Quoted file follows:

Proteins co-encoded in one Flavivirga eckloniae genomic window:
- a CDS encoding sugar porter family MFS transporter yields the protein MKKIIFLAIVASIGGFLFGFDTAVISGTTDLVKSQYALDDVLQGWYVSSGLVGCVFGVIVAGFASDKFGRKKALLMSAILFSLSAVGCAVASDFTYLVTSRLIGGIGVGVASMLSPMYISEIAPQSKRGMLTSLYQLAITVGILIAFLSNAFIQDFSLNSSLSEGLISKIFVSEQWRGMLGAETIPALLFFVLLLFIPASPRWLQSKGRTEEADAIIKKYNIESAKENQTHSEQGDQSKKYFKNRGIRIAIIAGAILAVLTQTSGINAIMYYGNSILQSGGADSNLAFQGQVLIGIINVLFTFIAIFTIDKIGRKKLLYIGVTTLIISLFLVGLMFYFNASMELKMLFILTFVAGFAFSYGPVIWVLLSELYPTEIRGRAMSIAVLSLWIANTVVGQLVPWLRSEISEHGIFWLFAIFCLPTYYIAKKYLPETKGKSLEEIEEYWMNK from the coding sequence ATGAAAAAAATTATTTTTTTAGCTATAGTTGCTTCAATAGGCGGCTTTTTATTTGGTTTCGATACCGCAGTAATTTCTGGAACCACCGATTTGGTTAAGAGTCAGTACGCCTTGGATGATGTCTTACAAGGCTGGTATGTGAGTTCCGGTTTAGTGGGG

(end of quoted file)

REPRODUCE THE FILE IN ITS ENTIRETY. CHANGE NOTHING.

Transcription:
Proteins co-encoded in one Flavivirga eckloniae genomic window:
- a CDS encoding sugar porter family MFS transporter yields the protein MKKIIFLAIVASIGGFLFGFDTAVISGTTDLVKSQYALDDVLQGWYVSSGLVGCVFGVIVAGFASDKFGRKKALLMSAILFSLSAVGCAVASDFTYLVTSRLIGGIGVGVASMLSPMYISEIAPQSKRGMLTSLYQLAITVGILIAFLSNAFIQDFSLNSSLSEGLISKIFVSEQWRGMLGAETIPALLFFVLLLFIPASPRWLQSKGRTEEADAIIKKYNIESAKENQTHSEQGDQSKKYFKNRGIRIAIIAGAILAVLTQTSGINAIMYYGNSILQSGGADSNLAFQGQVLIGIINVLFTFIAIFTIDKIGRKKLLYIGVTTLIISLFLVGLMFYFNASMELKMLFILTFVAGFAFSYGPVIWVLLSELYPTEIRGRAMSIAVLSLWIANTVVGQLVPWLRSEISEHGIFWLFAIFCLPTYYIAKKYLPETKGKSLEEIEEYWMNK from the coding sequence ATGAAAAAAATTATTTTTTTAGCTATAGTTGCTTCAATAGGCGGCTTTTTATTTGGTTTCGATACCGCAGTAATTTCTGGAACCACCGATTTGGTTAAGAGTCAGTACGCCTTGGATGATGTCTTACAAGGCTGGTATGTGAGTTCCGGTTTAGTGGGG